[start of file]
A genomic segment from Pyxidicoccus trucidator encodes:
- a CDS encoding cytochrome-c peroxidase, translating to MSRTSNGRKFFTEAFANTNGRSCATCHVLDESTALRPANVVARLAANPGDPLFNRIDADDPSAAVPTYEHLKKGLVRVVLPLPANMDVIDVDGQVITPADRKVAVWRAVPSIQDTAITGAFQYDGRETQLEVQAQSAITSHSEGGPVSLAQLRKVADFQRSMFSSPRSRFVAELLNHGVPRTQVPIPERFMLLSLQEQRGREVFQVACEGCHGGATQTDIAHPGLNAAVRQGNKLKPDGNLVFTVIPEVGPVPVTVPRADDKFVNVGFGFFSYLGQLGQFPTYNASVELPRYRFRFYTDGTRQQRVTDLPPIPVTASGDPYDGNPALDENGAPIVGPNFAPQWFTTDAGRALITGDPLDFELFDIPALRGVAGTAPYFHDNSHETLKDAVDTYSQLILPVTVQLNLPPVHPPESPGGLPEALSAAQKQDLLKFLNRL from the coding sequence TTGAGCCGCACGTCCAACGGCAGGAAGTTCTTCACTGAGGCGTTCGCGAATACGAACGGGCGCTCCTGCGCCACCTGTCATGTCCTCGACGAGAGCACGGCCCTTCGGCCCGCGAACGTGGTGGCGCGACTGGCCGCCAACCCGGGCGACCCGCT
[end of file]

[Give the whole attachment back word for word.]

A genomic segment from Pyxidicoccus trucidator encodes:
- a CDS encoding cytochrome-c peroxidase, translating to MSRTSNGRKFFTEAFANTNGRSCATCHVLDESTALRPANVVARLAANPGDPLFNRIDADDPSAAVPTYEHLKKGLVRVVLPLPANMDVIDVDGQVITPADRKVAVWRAVPSIQDTAITGAFQYDGRETQLEVQAQSAITSHSEGGPVSLAQLRKVADFQRSMFSSPRSRFVAELLNHGVPRTQVPIPERFMLLSLQEQRGREVFQVACEGCHGGATQTDIAHPGLNAAVRQGNKLKPDGNLVFTVIPEVGPVPVTVPRADDKFVNVGFGFFSYLGQLGQFPTYNASVELPRYRFRFYTDGTRQQRVTDLPPIPVTASGDPYDGNPALDENGAPIVGPNFAPQWFTTDAGRALITGDPLDFELFDIPALRGVAGTAPYFHDNSHETLKDAVDTYSQLILPVTVQLNLPPVHPPESPGGLPEALSAAQKQDLLKFLNRL from the coding sequence TTGAGCCGCACGTCCAACGGCAGGAAGTTCTTCACTGAGGCGTTCGCGAATACGAACGGGCGCTCCTGCGCCACCTGTCATGTCCTCGACGAGAGCACGGCCCTTCGGCCCGCGAACGTGGTGGCGCGACTGGCCGCCAACCCGGGCGACCCGCT